ssSSc is a subset of systemic sclerosis (SSc) in which patients present with typical vascular features and visceral fibrosis of scleroderma but without skin involvement. Visceral fibrosis in most patients involves gastrointestinal tract (GI) or combined lung and GI. Isolated lung involvement in ssSSc is uncommon. We report a patient with clinico-serological features of ssSSc in whom ILD was the only evidence of visceral fibrosis. This clinical presentation of ssSSc needs to be recognized by chest physicians.
50 year old woman complained of progressive dyspnea and unproductive cough of 1 year duration. She noted the tips of her fingers turn blue when exposed to cold. She denied any chest pain, syncope, dysphagia, joint pain or skin tightness. Examination revealed clubbing with abnormal nail fold capillaries without digital scars or ulcers and chest revealed bibasilar Velcro rales. Skin exam revealed no thickening or sclerodactyly. Blood count, electrolytes, renal and Liver function test were normal. ABG revealed pO2-64 on room air. EKG and ECHO were normal with normal pulmonary artery pressures. Chest X-ray revealed reduced lung volumes and bilateral interstitial changes. HRCT revealed a ground glass pattern with traction bronchiectasis in both lower lobes (see figure). Blood ANA was 1:640 with negative anti dsDNA and rheumatoid factor. Antibodies to topoisomerase 1 (scl-70) was positive and negative for anti RNP, centromere, smith antibodies. Esophagogram was normal. Patient’s FVC-1.5L (50% predicted), FEV1-1.38(58%) and V1/Vc ratio-72%, TLC-57% and DLCO-29%. After a 3 minute walk, her O2% dropped from 94% to 70%. A thoracoscopic biopsy of lung revealed Non specific Interstitial Pneumonia [NSIP] with a mixed cellular and fibrosing pattern (see figure). Tuberculin skin test was negative. Patient was started on steroids, calcium, vitaminD supplements and Home O2. She has completed 3 months of steroid treatment without improvement.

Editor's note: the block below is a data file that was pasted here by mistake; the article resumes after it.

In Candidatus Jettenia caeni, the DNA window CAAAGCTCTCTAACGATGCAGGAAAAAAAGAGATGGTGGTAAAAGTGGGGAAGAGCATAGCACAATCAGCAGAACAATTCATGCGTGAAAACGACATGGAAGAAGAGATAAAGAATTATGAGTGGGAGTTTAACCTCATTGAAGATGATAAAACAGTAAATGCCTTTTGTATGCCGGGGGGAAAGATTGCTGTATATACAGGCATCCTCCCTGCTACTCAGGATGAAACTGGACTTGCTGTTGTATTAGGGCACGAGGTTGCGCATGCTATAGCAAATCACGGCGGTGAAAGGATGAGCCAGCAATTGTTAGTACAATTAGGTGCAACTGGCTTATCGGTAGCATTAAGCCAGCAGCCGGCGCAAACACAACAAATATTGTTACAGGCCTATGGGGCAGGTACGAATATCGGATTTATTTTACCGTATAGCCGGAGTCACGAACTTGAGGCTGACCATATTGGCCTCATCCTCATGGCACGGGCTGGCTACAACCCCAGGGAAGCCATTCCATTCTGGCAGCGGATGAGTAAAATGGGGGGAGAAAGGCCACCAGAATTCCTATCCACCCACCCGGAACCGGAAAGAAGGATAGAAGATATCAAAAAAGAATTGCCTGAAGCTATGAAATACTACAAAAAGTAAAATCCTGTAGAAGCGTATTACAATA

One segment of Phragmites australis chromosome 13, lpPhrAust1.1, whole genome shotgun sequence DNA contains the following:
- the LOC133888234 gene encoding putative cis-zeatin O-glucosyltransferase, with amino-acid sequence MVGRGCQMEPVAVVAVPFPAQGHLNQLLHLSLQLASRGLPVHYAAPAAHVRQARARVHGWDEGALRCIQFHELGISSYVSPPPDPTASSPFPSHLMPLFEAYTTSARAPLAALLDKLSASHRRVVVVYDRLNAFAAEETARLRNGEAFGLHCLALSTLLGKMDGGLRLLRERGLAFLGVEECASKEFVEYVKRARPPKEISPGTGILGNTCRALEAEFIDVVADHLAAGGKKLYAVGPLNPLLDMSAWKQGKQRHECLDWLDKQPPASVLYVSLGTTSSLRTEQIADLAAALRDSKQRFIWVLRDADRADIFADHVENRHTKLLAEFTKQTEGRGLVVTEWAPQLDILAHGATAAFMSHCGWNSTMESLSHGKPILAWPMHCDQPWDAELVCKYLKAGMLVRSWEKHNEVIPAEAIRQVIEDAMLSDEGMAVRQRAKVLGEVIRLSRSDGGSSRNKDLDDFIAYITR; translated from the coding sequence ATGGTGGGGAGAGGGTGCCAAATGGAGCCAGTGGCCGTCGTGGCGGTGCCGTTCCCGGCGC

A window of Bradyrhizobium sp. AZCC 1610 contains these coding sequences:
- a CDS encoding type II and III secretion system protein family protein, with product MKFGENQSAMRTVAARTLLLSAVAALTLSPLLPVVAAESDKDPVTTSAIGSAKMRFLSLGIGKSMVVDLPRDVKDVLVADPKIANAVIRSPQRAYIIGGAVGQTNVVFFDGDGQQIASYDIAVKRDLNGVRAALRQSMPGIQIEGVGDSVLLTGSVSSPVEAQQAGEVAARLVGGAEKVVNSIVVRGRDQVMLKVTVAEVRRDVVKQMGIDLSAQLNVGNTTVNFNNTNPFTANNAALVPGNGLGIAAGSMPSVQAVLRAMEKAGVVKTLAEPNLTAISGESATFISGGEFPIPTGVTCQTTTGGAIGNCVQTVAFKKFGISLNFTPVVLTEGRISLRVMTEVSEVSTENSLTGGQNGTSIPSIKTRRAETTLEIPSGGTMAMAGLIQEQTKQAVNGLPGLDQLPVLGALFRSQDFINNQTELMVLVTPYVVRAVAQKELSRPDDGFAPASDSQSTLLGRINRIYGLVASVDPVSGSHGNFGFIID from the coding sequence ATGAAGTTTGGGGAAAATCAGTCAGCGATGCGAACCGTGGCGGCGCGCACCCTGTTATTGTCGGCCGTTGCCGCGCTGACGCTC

Rodnan et al first reported a case series of 4 patients with visceral scleroderma without skin involvement and first coined the term progressive ssSSc in 1962. It is important to recognize this entity as the pulmonary system is the second most common organ involved and rarely the only organ affected after the GI system. There is a debate as to whether ssSSc should be considered as a separate entity or should be included in the spectrum of SSc with limited cutaneous involvement (lcSSc). However it is important to recognize that differences existed with the lung involvement in these two groups of patients. Patients with ssSSc and lung fibrosis had a greater frequency of dyspnea with mild exertion or at rest and tendency towards greater reduction in DLCO (<70%) for equivalent radiographic changes. ssSSc patients also had higher incidence of and greater mortality due to pulmonary hypertension when compared to patients with lcSSc. Our patient’s clinical presentation of Raynaud’s phenomenon, lung fibrosis, positive ANA, Scl-70 and absence of skin involvement fulfills the clinical and serologic criteria of ssSSc and ours is the first patient to our knowledge where the histopathology has been defined as NSIP according to the recent classification of Idiopathic Interstitial Pneumonia.
ssSSc can rarely present with lung fibrosis as the only evidence of visceral involvement. It is important to recognize that ILD in patients with Raynaud’s phenomenon could well be a manifestation of ssSSc. Positive serology for scleroderma will confirm a diagnosis of ssSSc. Recognition of this fact will ensure a proper diagnosis especially in light of the fact that ILD in these patients is known to have adverse prognosis. Our patient illustrates that an adverse prognosis is likely irrespective of histologic subtype.
K. Kanagarajan, None.